What if I told you that exercise could do all those things for you? I can hear your groans, and feel your annoyance. Irritating isn’t it? 

Most of us would rather not need to exercise. We’d rather eat what we want and have the perfect, slender, magazine ready body, without having to slip on our trainers. What a wonderful world that would be. The sad fact is that to keep our bodies healthy we need to exercise. It’s a non-negotiable (trust me I tried to negotiate my way out of it for years).

I never loved exercise, couldn’t catch without shutting my eyes and was hopeless at running. I hid in the shower room during PE. However, after avoiding exercise until the age of twenty-four, I was diagnosed with a chronic illness where the primary treatment was exercise. Every time I stood up the room span, and I almost fainted. The only option for me was to start exercising lying down until I grew strong enough to stand and exercise without fatigue. It was hellish, to begin with, but now I am the fittest I have ever been and have found whole hosts of benefits I would like to share with you. (Also my condition is completely managed, and I can live normally again – Hooray!)

Exercise increases your energy levels – It’s counter-intuitive isn’t it? I previously assumed that since you expend energy during exercise, that you are tired out from it. While that is true in the short-term, in the long run, you are more energetic. Early mornings are easier (potentially late nights for others). Finding time to write gets easier if you have more energy.

Exercise improves your sleep quality – Perhaps one of the reasons you have more energy is that you sleep better. Tiring out the body helps sleep and sleep produces a clearer mind. Hello clarity, nice to meet you, please come and assist me in my writing.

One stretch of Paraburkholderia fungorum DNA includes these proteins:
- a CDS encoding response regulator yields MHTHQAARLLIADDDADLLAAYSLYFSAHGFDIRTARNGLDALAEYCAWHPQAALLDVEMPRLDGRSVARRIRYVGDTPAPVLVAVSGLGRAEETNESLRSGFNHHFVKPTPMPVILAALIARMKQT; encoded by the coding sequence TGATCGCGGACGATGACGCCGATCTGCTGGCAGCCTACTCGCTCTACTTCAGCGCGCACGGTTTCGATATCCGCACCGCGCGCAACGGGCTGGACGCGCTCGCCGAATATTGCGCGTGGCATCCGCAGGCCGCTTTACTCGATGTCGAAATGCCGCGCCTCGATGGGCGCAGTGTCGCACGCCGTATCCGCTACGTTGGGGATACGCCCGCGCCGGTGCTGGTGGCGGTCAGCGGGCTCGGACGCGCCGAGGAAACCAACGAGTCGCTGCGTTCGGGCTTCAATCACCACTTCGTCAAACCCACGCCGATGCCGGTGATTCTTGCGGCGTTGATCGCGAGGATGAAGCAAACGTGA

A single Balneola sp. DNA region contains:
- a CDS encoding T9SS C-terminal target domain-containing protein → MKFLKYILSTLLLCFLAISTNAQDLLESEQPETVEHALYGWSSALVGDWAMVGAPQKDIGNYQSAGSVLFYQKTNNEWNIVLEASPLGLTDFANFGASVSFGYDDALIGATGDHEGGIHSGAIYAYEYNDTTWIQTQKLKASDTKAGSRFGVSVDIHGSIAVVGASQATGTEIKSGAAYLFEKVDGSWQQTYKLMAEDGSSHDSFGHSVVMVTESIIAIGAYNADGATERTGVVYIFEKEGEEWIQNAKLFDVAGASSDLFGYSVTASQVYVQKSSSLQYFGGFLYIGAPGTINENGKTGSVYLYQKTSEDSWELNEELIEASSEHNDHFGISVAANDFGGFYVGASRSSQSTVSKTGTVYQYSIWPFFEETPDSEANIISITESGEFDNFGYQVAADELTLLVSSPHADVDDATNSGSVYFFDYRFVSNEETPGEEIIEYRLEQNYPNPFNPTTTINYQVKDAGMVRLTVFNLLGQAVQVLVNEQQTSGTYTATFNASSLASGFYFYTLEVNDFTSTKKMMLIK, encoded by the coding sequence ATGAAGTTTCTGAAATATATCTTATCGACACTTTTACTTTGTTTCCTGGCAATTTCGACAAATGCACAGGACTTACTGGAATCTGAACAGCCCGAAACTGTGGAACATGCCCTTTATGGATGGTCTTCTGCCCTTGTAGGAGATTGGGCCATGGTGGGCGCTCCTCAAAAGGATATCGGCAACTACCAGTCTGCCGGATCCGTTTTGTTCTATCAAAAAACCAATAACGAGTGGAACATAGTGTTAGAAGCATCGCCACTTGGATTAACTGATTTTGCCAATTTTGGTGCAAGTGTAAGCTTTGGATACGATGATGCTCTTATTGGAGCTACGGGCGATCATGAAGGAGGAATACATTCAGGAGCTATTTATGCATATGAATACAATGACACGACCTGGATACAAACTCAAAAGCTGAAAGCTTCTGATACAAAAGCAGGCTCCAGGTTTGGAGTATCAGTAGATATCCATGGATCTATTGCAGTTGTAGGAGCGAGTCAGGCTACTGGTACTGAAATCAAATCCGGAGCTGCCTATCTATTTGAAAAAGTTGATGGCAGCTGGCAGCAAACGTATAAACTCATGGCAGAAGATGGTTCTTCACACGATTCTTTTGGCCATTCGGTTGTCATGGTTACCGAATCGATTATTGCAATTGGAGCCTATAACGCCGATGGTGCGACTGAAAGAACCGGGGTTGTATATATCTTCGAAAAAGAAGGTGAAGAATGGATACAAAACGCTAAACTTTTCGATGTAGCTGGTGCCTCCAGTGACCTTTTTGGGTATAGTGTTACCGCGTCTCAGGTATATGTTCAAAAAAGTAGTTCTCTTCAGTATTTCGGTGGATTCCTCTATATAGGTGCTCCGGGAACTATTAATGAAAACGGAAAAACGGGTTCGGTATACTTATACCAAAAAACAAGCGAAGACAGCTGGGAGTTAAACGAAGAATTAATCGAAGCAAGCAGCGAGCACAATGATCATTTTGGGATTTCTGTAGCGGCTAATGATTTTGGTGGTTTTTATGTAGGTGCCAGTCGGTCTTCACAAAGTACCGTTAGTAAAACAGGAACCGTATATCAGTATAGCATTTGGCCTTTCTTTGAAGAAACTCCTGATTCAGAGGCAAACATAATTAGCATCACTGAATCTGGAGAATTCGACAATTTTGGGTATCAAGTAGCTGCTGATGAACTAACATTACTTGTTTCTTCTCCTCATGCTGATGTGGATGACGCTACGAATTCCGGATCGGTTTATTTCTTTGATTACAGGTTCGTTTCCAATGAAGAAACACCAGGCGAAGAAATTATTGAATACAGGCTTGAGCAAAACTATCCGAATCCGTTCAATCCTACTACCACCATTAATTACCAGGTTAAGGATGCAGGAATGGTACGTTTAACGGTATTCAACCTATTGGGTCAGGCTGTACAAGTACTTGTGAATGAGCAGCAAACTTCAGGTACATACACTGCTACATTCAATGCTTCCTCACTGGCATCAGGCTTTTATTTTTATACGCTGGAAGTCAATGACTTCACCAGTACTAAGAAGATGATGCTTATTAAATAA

Exercise allows imagination to flow – When you are peddling away on an exercise bike or stomping your way on the treadmill your body is occupied, but your brain can wander. You are a captive audience. You can’t remember that urgent chore and go away and do it. You can’t phone that friend you’ve forgotten to contact. Your mind can soar into the realms of creativity and imagination, and your practical body is occupied – it can’t drag you away.

Exercise gives you confidence – I’m actually not talking about body confidence here, but confidence in your own mental strength. There is something incredibly satisfying in achieving something you never thought you could. It takes dedication, commitment, and, let’s be honest, pain to get physically fit. We need all those things in writing, and the skills learnt in exercise do translate over.

Exercise prevents “Writers Neck” – Is it writers neck or back for you? I get neck pain when I type for too long. Exercise keeps our backs healthy (especially pilates) which is a real bonus for those of us who write for extended periods of time. The pain may be manageable now, but we want to write long-term, don’t we? Exercise is one way to secure our future as writers.

The most important thing I would like to say is that this post is not meant to guilt trip anyone. I would hate for anyone to read this and leave feeling condemned because they don’t want to exercise. You be you, and what works for me may not work for you. There may be some out there, however, who are missing something and may want to give exercise a try. 

I would love to hear from you in the comments section whether you agree or disagree. I love a good discussion!

Novel Writing

Creative Writing Secrets from Professional Writers

This post is brilliant, funny, knowledgeable and welll worth a read!

15th & Oxford

Any professional author will tell you, there’s no trick to good creative writing but rather a battle between the brain and the soul. Still, that hasn’t stopped many famous writers from sharing a tip or two for the aspiring wordsmith.

Check out some of our favorite writing tips from authors throughout history…

1)


mark_twain“Substitute ‘damn’ every time you’re inclined to write ‘very;’ your editor will delete it and the writing will be just as it should be.”
-Mark Twain

Mark Twain was clearly not a fan of the word “very,” but for good reason. There’s almost always a better word to use than simply putting very. For example, instead of a very beautiful sunset, perhaps it was a magnificent.

2)


Robert Frost“No tears in the writer, no tears in the reader. No surprise in the writer, no surprise in the reader.”
-Robert Frost

The famed poet Robert Frost left us with…